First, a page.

Posts tagged ThinkPad
For weeks now, Lenovo aficionados have been salivating. Thanks to a series of leaks, more than a few of you have been awaiting the ThinkPad X1, the skinny, girlfriend-proof follow-up to the company’s vaunted X series. One problem: it didn’t officially exist. Well, the jig is up, and the X1 is at last a real, whirring product, on sale tomorrow with a starting price of $1,349. As expected, it marries that iconic red nub and rock-solid construction with some flourishes you haven’t yet seen on a ThinkPad, including a 13.3-inch Gorilla Glass display, integrated, fast-charging battery, and a buttonless trackpad. And, as you may have gathered from those leaked shots, it’s the slimmest ThinkPad yet, measuring just 16.5mm (0.65 inches) at its thinnest point.
Admit it, when you look at the picture above, all you really see is a laptop with a design that hasn’t changed much in the last ten years. It’s true, based on its professional aesthetic alone, the ThinkPad X220 can’t really be distinguished from the other X Series laptops Lenovo’s released pretty much on an annual cycle, but there’s much more than meets the eye with that there ultraportable. The 12.5-inch machine is filled to the brim with the latest and greatest technology, including a new Intel Sandy Bridge Core i5 processor, an IPS display, and a six-cell battery. And if you look even closer, Lenovo’s made some small tweaks to the touchpad and keyboard, which make more difference than you’d ever think. The point is, that all-too-familiar ThinkPad can deceive you with its boring business looks, but it’s arguably one of the best laptops we’ve ever tested. Hit the break to find out why we think it’s so laudable.
Lenovo may not have had its ThinkPad L Series laptops out in time for Earth Day, but the company’s found an arguably even better incentive to help you help them save the environment: a nice fat upgrade and a small sale to commemorate their new availability. While we were originally told the $649 ThinkPad L412 would house a lowly Celeron P4500 inside its post-consumer-content housing, it appears Lenovo has decided against using that chip entirely — cue applause — in favor of the 2.13GHz Core i3-330. What’s more, both the 14-inch L412 and 15.6-inch L512 also come with double the memory (2GB in total) and are presently on sale for just $599. Not bad for a slab of recycled plastic, sand and assorted metals, eh?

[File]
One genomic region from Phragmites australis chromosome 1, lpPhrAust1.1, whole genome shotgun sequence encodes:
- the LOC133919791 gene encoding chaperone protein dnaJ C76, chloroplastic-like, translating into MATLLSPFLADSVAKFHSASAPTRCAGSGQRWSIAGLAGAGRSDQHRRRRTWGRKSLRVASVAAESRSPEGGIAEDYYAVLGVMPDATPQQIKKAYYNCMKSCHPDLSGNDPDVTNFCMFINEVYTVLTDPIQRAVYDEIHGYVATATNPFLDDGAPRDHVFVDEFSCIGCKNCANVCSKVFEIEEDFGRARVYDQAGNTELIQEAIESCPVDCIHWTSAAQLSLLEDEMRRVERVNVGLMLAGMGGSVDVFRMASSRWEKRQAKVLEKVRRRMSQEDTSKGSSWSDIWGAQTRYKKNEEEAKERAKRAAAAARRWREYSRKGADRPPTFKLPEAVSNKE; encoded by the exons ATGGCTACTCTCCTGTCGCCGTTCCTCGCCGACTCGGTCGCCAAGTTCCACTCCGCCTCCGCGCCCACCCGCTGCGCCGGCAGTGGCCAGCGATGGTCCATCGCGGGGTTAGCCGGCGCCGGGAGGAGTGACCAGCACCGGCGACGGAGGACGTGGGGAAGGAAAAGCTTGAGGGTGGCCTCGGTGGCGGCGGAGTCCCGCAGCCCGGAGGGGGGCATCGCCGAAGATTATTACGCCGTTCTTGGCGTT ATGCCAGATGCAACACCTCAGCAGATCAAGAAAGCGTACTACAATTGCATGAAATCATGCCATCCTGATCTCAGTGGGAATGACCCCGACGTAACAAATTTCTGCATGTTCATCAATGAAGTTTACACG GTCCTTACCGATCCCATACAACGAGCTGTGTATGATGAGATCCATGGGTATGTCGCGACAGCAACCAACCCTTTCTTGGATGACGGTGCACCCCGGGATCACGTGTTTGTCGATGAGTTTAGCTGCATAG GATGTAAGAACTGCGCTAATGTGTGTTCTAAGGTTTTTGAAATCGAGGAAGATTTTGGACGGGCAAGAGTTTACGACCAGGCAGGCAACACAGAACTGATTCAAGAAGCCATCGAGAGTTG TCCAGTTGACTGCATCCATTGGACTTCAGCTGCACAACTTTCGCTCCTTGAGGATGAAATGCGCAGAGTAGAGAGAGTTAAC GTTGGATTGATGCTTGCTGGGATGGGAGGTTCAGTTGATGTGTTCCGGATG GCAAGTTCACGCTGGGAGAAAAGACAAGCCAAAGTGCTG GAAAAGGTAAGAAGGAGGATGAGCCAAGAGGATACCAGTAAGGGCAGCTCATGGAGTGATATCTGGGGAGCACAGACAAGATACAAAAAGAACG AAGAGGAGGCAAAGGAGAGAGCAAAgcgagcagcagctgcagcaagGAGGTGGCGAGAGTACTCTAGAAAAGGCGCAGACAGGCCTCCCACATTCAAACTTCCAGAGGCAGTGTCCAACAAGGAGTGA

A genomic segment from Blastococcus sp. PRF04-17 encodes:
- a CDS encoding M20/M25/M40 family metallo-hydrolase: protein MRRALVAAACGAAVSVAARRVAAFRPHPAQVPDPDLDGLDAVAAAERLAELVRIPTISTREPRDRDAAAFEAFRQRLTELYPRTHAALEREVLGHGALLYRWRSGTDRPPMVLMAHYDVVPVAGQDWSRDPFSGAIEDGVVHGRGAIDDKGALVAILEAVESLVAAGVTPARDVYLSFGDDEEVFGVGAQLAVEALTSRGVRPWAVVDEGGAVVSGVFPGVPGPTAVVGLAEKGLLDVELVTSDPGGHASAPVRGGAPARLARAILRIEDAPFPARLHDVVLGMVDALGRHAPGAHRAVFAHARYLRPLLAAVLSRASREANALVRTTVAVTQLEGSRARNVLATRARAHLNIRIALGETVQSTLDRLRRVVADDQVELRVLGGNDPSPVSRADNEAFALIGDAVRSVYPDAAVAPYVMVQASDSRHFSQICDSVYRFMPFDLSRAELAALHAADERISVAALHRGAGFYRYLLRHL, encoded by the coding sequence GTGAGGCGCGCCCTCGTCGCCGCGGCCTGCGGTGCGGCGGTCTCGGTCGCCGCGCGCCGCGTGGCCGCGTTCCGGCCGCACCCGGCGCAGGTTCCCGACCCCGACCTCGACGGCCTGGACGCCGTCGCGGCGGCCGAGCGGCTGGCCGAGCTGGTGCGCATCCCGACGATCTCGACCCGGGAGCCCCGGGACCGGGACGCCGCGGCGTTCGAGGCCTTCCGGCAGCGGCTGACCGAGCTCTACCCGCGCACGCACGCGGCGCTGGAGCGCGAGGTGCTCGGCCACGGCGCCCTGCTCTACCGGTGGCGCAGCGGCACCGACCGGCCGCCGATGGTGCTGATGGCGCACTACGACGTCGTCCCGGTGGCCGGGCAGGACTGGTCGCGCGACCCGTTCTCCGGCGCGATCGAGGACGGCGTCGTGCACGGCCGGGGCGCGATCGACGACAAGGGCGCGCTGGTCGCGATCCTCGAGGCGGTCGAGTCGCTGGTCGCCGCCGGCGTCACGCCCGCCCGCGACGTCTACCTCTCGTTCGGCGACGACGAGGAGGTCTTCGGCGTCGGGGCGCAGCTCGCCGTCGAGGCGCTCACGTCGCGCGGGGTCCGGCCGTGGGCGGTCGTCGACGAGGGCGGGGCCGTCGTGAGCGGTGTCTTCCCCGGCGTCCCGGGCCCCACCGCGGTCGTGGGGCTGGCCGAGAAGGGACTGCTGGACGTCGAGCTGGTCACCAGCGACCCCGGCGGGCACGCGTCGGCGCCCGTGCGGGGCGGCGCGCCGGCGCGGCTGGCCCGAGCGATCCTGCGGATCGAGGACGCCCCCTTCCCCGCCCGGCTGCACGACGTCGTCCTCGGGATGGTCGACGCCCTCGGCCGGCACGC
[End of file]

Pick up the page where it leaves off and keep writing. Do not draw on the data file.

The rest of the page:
Ever since we first met Lenovo’s ThinkPad X100e at CES we’ve had it on a virtual pedestal as the perfect solution between a netbook and a larger 13- or 14-inch ULV ultraportable. That’s because in addition to carrying the renowned ThinkPad brand, its AMD Neo processor / ATI graphics combo promise more power than the typical Intel Atom N450-powered netbook, and with an 11.6-inch screen the chassis can accommodate a wider keyboard and touchpad. Sounds like the perfect mobile computer, right? Unfortunately, there are two things that hold the $549 X100e from being all we wanted it be. Thought we were going to give it up that easily? Pssh. Hit that read more link for the full review.
When Lenovo said the new X series would be ready in early March, it meant early March. It’s only the second of the month, but the company’s online retail site is already prepared to ship you any one of its Core i7-refreshed ultraportables — whether it be the standard X201, the svelte X201s, or the multitouch-enabled X201t — while also adding availability of the G455 and G555 machines for the budget-conscious crowd. The X201t is notable for being the first 12-inch X series unit with a touchpad, though its price is no less eyebrow-raising, with the cheapest configuration costing a cool $2,134. If you don’t strictly need a swiveling touchscreen, the far saner $1,349 and $1,099 stickers are attached to the base X201s and X201 models while the new G series asks for a meager $699 investment.
Lenovo’s giving some of its ThinkPad flagships a nice little spec overhaul, specifically the X200 series of ultraportables and the spectrum-leaping W700 hardlyportable dual screen laptop. The new X201 and X201s start things off with a new option for touchpads on the 12.1-inch form factor, options for Core i7 and Core i5 processors, and sub-three pound weigh-ins on at least the 4-cell configuration. The X201s is slightly lighter and slightly thinner, and is limited to Core i7 procs, though neither version gets much under an inch thick.